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Many amusement parks offer fast passes. This option costs a premium over a regular guest pass and allows a fast pass guest to cut in front of a regular guest in line for rides.

An argument that this is unethical could go like this:

There is some amount of enjoyment at the park that is an aggregate of all guests' enjoyment. For this argument, we'll assume that this is a constant. When one guest pays a premium for more enjoyment, their increase in enjoyment is a direct result of the decrease of enjoyment from another guest or guests.

  1. Equal dispersion of enjoyment among guests is good.
  2. Disrupting this dispersion is inherently bad or worse than the alternative.
  3. Fast passes disrupt the equal dispersion of enjoyment.

Therefore

  • Fast passes are bad or worse than regular passes and therefore unethical.

What is a way to rebut this argument?

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Your utility assessment does not include the utility of the amusement park owners/operators. Under the premium pass scheme they earn more money, which (presumably) provides them with utility.

You can also argue this in a slightly different way, using the idea that one man's premium is another man's discount. Given that the owner is able to charge a premium for fast passes, it is likely that they could increase prices overall and still make out economically. This uniform price increase would price some people out of the market all together. By offering what can be considered a discount from this higher price to people who are willing to wait, the owner is offering his/her services to more people overall.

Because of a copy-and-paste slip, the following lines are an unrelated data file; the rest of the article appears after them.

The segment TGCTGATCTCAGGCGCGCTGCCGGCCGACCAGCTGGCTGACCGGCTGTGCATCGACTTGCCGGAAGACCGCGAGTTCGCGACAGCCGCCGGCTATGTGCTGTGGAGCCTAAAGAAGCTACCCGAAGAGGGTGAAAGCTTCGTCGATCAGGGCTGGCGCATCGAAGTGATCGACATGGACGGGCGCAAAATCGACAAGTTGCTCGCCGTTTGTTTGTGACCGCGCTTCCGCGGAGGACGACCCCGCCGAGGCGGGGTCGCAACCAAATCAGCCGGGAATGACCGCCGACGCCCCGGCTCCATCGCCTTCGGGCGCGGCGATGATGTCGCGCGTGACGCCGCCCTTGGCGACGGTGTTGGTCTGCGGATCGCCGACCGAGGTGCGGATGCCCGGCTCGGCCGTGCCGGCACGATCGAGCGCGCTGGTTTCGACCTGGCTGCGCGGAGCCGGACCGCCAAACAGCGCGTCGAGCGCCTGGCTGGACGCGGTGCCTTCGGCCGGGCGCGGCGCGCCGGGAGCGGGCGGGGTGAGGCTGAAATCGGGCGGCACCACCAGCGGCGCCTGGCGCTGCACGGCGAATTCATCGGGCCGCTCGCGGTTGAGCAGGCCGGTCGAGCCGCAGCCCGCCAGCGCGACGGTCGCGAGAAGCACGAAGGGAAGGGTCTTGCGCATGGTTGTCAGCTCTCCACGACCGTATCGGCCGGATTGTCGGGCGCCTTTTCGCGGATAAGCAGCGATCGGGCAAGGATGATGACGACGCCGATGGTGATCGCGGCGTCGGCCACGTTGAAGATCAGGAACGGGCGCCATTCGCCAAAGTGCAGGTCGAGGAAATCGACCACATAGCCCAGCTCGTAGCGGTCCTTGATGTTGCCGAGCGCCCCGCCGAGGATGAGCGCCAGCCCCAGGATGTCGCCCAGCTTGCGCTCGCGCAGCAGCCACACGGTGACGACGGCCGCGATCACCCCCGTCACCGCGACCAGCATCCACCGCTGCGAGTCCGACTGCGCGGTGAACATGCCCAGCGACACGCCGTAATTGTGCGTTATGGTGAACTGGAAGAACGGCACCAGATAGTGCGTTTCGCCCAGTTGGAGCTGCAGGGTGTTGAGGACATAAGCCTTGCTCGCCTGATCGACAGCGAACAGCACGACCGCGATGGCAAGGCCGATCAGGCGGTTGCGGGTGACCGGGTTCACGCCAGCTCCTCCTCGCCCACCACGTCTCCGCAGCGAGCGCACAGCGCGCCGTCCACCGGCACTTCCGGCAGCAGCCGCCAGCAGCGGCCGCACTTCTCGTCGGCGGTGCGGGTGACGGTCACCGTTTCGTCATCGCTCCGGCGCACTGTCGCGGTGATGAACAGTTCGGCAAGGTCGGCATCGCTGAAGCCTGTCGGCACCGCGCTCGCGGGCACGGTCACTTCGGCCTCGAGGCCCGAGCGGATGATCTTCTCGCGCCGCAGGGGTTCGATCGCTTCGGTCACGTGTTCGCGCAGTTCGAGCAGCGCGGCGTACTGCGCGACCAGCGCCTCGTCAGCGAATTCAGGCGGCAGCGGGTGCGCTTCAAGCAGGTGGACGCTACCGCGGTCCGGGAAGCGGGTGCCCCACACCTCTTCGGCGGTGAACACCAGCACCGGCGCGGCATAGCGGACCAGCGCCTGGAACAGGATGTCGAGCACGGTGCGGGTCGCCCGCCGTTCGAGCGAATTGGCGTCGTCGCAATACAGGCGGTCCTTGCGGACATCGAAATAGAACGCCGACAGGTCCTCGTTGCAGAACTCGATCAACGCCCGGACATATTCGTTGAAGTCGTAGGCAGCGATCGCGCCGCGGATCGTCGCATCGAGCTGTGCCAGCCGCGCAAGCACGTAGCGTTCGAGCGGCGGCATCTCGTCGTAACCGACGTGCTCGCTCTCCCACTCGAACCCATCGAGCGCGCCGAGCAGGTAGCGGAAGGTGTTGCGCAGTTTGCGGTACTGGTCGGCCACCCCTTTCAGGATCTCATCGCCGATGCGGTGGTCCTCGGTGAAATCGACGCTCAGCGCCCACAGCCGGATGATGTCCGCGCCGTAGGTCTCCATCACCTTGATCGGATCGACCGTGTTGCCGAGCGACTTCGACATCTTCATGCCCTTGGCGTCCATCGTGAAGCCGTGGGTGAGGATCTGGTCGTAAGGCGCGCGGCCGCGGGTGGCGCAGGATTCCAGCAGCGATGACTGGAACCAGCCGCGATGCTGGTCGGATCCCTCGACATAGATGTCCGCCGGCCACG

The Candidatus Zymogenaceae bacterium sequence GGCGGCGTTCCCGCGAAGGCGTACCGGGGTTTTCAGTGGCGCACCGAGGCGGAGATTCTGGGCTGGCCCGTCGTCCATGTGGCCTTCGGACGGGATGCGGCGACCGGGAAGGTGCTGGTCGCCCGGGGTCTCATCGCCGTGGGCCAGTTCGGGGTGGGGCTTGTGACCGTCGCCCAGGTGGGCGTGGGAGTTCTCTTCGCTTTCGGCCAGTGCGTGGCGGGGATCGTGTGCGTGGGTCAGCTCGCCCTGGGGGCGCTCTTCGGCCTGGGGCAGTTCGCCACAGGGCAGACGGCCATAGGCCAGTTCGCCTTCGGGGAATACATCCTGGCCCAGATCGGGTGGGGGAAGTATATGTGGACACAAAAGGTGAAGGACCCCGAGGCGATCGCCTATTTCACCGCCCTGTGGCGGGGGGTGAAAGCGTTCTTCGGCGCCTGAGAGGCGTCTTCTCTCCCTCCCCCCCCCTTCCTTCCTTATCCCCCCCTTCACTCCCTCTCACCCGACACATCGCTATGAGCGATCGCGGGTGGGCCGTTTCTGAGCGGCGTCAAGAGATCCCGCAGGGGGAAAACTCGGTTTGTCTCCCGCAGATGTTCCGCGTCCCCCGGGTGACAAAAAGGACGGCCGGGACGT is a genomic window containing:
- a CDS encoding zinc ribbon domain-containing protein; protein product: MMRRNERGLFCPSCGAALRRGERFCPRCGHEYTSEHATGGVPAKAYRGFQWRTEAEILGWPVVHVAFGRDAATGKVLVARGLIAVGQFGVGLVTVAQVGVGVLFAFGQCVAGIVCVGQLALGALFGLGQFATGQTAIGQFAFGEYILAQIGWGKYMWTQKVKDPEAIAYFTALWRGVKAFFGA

Finally, you could argue that the utility for a person is not linear. Suppose that you were able to quantify the "degree of amusement" and found that getting 3 or 4 rides/hour generated 1 unit of utility and getting 5 rides/hour generated 9 units of utility (people with fast-passes come out even happier since they weren't frustrated by waiting in line). Then even if there is some cost for dispersion between the guests, there can be conditions where some dispersion maximizes utility. This points out one of the main difficulties in utilitarian assessments: what is the metric that we can use to adequately compare different features of our experience?

Aside

At first I though the non-linear utility argument would be simply a pedantic ploy, but now I think it might have some sense (for some people). For long enough wait times, the enjoyment derived from the ride itself doesn't outweigh the frustration from having to wait for so long, i.e. there is some sort of cost to waiting too long. To me at least, waiting for one or two cycles really isn't frustrating at all, so at that rate of throughput, there is zero "frustration cost". Between these two extremes the utility will rise more than linearly with the inverse wait time: a linear part just from the fact that you can hit more rides if the wait time is shorter, and then a "bonus" that your degree of frustration decreases as the wait time goes down. So it is not totally implausible to invoke the non-linear utility argument.

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